©Pablo Rey. Published on Overland Journal Magazine, Winter 2014.
After 15 years overlanding the world, Pablo Rey shares some important tips on how to not end up walking in your underwear on a faraway road in the middle of nowhere.
The road is a place where you need to be prepared for the unexpected. Thieves won’t notify you to schedule a visit, the military does not publish the exact location of their checkpoints, and breakdowns have a bad habit of happening suddenly and in the worst possible place—usually far, far away from anything. As I write this we are stranded in a remote area on the northern tip of Newfoundland, where the Vikings first landed, waiting for a replacement part for a broken torsion bar; we’re told it should arrive in a week. More than once during our years on the road we’ve imagined how we would respond to an armed robbery, or to a wicked policeman inventing an infraction to rip us off. Interestingly, each time an uncomfortable situation unfolded, we reacted in a completely different way than we’d anticipated.
When we were assaulted in Brazil by some thugs with a 40-centimeter-long fishermen’s knife, they didn’t approach us from the front, but from behind. Instead of threatening to send me to hell, they just pressed the knife to my throat. They should have said something like, “Give me your money!” “Give me your camera!” “Give me the keys to your rig!” but they said nothing. In a fraction of a second, even before I could think about the appropriate reaction, I grabbed the sharp blade with my bare hand and leaned backwards fast. It was survival instinct in its purest state. Anna came out of the van wielding a can of pepper spray and washed the thieves, and me, with it. This last bit was not part of our plan, at least not mine. After struggling for what seemed like an eternity, instead of trying to keep the knife away from my body, I ended up bringing it closer to my neck again. I wanted to bite his arm and disarm him.
This was an extreme situation, one that will happen, hopefully only once or twice in a lifetime… bad episodes we tend to forget when we assess the positive experiences and emotions of living on the road. Of course, we can minimize the risk by avoiding areas of conflict, driving only during daylight hours, traveling on tarred roads, hiring a guide—or only using our four-wheel drive to go to the supermarket. However, if your desire is to travel overland and to experience the adventure of a lifetime, you need to be prepared for the unexpected. Let me tell you, there is nothing as boring and artificial as when everything goes well.
Protect your House On Wheels
One of the most common concerns of the traveler, if not the most important, is the safety of the vehicle. The world is not a place ruled by justice for all, and in some countries where the monthly family income is a few hundred dollars, a vehicle prepared for a long trip is as tempting as the showcase of a candy shop. You have everything you own on your rig. It is not only a machine and a way to move from one place to another, it is your home, your headquarters, and a fellow traveler who sometimes has a strange sense of humor. Sooner or later you are going to talk to it, you may curse at it, you may insult it, but you have to protect it.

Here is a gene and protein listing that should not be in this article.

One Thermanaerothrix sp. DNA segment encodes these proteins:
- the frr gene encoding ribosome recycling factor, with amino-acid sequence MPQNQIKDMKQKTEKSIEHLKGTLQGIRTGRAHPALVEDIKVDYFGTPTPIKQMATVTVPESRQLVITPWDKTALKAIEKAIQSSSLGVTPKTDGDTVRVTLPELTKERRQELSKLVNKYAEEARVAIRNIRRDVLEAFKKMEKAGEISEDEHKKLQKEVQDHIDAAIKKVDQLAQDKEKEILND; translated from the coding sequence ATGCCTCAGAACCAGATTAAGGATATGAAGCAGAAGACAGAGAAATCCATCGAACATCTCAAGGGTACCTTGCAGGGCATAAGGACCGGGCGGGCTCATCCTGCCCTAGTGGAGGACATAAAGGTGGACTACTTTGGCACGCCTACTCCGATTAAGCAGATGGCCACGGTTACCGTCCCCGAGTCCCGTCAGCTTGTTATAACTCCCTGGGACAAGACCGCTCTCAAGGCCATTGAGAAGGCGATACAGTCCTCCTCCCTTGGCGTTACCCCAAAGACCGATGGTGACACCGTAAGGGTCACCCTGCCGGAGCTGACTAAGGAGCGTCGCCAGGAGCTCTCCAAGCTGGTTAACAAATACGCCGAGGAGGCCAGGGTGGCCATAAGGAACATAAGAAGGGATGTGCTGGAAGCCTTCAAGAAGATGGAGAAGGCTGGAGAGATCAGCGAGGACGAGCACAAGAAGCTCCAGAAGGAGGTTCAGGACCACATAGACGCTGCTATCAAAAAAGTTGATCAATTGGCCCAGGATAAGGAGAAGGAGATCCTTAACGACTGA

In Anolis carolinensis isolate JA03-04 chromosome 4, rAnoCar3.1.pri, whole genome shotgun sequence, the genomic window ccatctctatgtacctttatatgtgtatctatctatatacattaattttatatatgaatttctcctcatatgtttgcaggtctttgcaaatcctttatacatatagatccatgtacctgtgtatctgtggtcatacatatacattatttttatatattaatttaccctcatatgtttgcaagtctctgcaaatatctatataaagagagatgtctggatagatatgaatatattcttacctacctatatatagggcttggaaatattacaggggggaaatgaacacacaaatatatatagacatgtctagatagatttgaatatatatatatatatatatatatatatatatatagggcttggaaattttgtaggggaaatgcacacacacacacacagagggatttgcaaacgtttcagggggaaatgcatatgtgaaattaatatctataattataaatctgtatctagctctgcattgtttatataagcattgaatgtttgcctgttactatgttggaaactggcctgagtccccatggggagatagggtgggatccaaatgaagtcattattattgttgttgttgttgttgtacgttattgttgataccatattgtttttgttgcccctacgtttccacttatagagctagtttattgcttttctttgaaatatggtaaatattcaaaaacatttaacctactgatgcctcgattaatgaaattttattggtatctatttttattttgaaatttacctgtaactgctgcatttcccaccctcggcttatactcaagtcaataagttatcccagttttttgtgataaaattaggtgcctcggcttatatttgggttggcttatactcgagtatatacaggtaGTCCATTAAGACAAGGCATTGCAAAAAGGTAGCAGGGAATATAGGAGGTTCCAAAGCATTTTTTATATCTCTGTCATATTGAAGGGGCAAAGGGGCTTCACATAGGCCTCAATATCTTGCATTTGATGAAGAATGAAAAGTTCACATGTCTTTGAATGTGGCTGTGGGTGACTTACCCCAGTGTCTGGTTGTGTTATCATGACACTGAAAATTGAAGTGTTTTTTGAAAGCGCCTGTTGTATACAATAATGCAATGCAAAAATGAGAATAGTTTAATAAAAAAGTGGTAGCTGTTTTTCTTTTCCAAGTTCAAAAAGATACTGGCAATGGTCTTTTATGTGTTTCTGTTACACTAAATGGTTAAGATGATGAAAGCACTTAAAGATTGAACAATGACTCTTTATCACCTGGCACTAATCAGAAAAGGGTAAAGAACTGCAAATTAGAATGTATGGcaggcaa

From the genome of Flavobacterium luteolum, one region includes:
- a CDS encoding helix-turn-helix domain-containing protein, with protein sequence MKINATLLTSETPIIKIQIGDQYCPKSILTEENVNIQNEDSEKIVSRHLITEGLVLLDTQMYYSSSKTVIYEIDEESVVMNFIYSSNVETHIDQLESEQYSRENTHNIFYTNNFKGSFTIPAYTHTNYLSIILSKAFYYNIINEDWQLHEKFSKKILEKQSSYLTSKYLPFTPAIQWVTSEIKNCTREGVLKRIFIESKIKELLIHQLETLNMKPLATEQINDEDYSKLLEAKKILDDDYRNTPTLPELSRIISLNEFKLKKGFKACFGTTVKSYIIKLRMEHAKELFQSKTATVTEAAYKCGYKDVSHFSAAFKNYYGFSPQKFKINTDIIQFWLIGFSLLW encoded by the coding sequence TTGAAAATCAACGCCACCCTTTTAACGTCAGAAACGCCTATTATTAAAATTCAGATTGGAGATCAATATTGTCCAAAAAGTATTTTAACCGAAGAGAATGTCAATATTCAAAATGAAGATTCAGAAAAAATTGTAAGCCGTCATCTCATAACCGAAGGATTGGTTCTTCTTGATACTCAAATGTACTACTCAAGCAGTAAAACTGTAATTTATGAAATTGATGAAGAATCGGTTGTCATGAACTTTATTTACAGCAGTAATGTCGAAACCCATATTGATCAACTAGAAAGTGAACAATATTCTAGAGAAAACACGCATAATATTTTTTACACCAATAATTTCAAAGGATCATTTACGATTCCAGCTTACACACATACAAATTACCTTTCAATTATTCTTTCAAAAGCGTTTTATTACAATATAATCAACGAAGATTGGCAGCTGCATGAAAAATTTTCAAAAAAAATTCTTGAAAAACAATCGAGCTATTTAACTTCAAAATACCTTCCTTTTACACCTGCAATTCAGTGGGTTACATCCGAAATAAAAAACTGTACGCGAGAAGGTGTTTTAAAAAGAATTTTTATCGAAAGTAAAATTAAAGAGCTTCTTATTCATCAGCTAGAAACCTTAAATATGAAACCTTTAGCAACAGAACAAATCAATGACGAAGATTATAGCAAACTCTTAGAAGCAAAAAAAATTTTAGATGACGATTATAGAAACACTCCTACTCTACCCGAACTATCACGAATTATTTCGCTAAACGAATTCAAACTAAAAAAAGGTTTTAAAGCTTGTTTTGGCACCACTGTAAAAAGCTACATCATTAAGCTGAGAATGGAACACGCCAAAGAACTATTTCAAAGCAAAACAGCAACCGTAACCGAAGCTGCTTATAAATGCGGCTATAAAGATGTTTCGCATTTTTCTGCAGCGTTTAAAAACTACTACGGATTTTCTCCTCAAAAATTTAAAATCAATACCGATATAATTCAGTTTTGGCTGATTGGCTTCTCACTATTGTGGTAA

Though you can travel in any vehicle—I have friends who have been touring the world for more than 10 years in a 1928 Graham Page, and others who have traveled from Argentina to Mexico in a Citroën C3—we had some clear ideas about what we wanted. It had to have a 4-cylinder diesel engine, so the fuel consumption wouldn’t be too high, and have four-wheel drive. We needed to be able to sleep inside, as sleeping in a roof tent would make it difficult to jump into the pilot seat and escape if we suffered an attack during the night. At the time, we knew very little about mechanics and we were not worried about vehicle brand, though this is a very important consideration: In a breakdown situation, can you get spare parts in the area you’re travelling in?
For general vehicle security, one of the cheapest and effective measures you can take is to install padlocks on the doors. Thieves, seeing that their job will be more difficult than usual, will often look for easier prey. We always use a steering wheel lock, and had an alarm installed in South Africa, though it might be time to upgrade it. It is not a bad idea to install a safe (Tuffy style, for example), where you can store important items such as money, documents, a laptop, or cameras. The box should be hidden, welded or bolted to the floor, and secured with a pair of good padlocks. If you want to go even further, remove the lock of the nearest door so you can only open it from the inside.
Windows are another temptation for those guys who love to take what is not theirs. They are not only easy to break, they also show what you have inside. And that’s not good. Originally, our van had 10 windows… too many for a trip around the world. We decided to shield four of them with aluminum plates (a good place to display your website or a map of your route) and polarize another three. Only the windshield and the two front side windows were left clear. This is more than enough and avoids unnecessary introductions to local police, since in some countries it is illegal to drive with all your windows tinted.